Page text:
Protecting our right to privacy
We are reminded frequently that big government, by its very nature, can be the enemy of our freedoms, including our right to privacy. Recent startling revelations of domestic spying by the National Security Agency, including snooping among millions of email messages and telephone records, have made many Americans wonder how secure we are in that right.
NSA officials, President Barack Obama and some members of Congress assure us we have nothing to fear. Americans with no connections to foreign terrorists are not targets of the spying, they have repeatedly told skeptical Americans.
But late last month, the NSA had to admit that is not true. Some Americans have been targets of spying by NSA operatives – for all the wrong reasons.
There have been situations in which NSA resources were used for operatives’ personal reasons, it was revealed. One agency analyst was caught using the government’s spying equipment to track a former spouse.
NSA official John DeLong said the agency takes such abuse “very seriously,” and the offenders are disciplined, the NSA says.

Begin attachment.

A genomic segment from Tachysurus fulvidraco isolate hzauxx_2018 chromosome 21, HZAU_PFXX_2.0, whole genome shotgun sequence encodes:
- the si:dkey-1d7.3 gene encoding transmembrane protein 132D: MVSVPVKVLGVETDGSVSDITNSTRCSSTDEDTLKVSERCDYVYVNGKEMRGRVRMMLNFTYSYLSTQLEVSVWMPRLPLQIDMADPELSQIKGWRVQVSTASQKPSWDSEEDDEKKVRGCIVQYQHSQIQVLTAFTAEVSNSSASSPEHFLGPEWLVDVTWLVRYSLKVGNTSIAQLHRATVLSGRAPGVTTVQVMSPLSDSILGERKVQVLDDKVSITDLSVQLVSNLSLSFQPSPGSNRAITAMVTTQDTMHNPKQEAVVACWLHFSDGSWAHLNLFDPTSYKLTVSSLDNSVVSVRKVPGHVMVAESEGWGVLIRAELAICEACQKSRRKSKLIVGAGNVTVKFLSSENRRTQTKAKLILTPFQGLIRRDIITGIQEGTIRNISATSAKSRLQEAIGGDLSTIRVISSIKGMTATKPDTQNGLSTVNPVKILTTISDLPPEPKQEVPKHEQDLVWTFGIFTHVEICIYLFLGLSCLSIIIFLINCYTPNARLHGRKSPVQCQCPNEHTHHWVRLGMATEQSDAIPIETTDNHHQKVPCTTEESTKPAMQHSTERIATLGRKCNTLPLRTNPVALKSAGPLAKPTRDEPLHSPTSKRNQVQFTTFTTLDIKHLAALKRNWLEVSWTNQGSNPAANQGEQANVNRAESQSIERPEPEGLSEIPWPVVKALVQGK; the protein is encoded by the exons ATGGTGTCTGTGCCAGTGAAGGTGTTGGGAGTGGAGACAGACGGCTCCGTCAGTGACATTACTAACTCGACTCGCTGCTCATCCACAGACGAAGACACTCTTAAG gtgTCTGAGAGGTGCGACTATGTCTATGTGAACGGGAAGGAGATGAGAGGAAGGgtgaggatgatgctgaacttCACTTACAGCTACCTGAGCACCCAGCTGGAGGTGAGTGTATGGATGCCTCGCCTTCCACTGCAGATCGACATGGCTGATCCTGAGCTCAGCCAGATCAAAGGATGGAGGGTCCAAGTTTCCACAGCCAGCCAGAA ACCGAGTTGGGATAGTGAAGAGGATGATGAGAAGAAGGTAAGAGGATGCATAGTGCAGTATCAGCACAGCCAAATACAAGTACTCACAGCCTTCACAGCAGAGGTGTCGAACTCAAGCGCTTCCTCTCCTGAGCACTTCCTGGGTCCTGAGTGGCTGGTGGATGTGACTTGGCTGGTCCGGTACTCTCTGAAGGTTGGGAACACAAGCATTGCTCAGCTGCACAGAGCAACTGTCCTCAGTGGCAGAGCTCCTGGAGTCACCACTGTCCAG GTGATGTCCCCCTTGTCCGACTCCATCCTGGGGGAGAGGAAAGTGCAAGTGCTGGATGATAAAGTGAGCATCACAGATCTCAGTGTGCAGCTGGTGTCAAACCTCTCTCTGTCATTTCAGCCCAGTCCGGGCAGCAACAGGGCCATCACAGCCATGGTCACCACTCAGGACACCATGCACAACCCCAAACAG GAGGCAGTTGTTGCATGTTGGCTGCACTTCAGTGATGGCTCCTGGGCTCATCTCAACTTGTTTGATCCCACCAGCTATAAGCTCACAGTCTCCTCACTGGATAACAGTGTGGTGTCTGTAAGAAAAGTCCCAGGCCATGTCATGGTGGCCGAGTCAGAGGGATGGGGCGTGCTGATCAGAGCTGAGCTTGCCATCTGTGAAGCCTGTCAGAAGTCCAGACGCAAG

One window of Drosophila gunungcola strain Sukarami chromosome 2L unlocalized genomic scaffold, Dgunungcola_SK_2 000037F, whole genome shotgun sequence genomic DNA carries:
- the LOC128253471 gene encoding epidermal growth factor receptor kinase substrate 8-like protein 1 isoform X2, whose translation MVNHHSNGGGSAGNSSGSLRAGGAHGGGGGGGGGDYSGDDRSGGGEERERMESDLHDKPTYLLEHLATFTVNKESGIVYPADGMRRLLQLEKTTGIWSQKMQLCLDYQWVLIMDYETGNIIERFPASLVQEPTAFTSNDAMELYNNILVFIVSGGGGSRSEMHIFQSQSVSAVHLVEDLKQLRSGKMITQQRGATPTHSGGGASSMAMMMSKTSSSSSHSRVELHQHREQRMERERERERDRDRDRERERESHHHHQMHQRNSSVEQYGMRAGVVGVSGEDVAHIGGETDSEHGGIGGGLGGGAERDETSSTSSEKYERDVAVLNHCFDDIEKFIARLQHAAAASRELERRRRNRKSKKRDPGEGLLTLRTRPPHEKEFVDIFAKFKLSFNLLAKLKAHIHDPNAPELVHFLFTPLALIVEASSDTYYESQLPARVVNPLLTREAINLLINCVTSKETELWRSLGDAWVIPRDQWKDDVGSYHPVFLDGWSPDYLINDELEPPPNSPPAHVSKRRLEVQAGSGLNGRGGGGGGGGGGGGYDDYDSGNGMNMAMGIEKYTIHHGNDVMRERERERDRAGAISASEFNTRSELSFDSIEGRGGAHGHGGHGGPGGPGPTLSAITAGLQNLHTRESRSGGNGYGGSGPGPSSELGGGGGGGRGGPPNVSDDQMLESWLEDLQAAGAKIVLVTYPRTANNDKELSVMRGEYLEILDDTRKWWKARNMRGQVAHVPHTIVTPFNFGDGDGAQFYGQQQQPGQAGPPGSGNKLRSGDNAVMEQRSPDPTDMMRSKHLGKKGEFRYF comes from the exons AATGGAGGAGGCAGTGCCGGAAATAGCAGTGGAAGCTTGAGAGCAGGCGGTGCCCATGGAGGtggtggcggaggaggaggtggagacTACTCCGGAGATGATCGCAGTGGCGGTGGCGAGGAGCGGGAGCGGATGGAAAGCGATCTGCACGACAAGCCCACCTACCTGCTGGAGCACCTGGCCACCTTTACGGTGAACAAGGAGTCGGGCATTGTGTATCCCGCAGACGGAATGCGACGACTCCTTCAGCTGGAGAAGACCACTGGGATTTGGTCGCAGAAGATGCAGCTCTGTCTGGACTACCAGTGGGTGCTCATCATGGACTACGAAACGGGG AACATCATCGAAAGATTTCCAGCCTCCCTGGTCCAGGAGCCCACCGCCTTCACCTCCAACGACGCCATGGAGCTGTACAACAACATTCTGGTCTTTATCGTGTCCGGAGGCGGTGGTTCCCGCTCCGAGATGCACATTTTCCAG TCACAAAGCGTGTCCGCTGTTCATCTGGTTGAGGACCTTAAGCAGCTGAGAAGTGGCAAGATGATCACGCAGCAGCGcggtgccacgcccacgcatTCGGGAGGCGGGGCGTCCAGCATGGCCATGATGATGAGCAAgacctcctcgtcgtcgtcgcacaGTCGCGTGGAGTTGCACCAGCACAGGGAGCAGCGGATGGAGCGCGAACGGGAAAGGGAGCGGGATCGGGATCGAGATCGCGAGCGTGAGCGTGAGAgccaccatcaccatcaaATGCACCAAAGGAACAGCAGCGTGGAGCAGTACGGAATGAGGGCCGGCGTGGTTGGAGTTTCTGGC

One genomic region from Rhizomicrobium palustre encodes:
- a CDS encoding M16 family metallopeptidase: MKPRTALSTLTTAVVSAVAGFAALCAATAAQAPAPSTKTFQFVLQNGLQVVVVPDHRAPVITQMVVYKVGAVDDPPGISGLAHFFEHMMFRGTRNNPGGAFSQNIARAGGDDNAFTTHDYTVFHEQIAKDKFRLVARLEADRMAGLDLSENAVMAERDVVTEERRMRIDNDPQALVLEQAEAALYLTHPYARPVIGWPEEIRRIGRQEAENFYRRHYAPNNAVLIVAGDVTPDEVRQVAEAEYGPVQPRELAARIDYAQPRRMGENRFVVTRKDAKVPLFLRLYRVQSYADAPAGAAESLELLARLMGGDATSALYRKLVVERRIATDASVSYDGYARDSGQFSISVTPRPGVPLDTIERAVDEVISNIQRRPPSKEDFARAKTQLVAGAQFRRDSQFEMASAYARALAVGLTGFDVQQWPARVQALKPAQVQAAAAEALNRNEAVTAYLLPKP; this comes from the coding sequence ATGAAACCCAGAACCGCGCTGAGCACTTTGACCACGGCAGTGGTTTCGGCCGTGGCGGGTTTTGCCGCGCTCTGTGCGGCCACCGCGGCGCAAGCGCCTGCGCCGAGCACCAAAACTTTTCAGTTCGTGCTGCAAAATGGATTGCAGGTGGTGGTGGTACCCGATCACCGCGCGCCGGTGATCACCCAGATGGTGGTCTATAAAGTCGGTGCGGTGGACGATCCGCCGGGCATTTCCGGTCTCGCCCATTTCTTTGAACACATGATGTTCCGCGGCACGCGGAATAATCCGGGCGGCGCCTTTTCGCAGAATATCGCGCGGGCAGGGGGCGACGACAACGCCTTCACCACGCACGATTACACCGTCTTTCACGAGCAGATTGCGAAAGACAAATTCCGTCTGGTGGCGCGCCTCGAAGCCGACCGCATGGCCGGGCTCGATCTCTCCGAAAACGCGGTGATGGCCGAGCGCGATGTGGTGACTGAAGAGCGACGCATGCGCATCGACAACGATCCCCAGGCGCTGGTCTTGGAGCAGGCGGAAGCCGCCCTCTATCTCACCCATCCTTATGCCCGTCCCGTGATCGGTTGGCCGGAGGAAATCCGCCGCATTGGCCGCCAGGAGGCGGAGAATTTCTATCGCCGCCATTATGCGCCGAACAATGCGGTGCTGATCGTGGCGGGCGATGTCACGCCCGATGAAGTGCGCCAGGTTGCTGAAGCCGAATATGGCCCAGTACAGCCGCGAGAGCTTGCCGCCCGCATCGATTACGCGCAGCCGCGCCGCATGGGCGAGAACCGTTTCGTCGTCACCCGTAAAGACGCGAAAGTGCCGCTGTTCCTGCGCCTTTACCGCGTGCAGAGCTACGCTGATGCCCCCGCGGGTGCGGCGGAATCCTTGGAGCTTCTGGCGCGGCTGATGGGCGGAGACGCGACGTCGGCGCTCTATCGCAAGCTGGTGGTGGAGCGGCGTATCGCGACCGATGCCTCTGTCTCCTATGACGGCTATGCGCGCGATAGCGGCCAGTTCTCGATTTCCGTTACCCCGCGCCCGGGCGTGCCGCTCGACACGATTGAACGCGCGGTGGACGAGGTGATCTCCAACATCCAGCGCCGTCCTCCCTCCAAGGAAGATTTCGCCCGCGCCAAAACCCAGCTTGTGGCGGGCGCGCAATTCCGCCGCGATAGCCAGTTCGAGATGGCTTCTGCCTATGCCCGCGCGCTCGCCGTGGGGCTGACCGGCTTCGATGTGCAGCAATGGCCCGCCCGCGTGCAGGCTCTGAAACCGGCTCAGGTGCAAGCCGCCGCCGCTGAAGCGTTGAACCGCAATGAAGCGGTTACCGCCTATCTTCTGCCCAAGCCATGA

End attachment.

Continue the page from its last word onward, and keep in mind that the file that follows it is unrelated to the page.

But no one has said how and when the rogue operatives were disciplined. Were they fired, as would happen in the private sector? Or were they merely admonished and told not to do it again?
And when were they disciplined? Immediately upon discovery of their misdeeds? Or, again more likely, only after the episodes became public knowledge?
While NSA officials may not want to reveal the rogue employees’ names – even though they should – they should at least provide information on the disciplinary process.
Otherwise, there is no reason to believe others in the NSA will not decide they can abuse our right to privacy without worrying about punishment.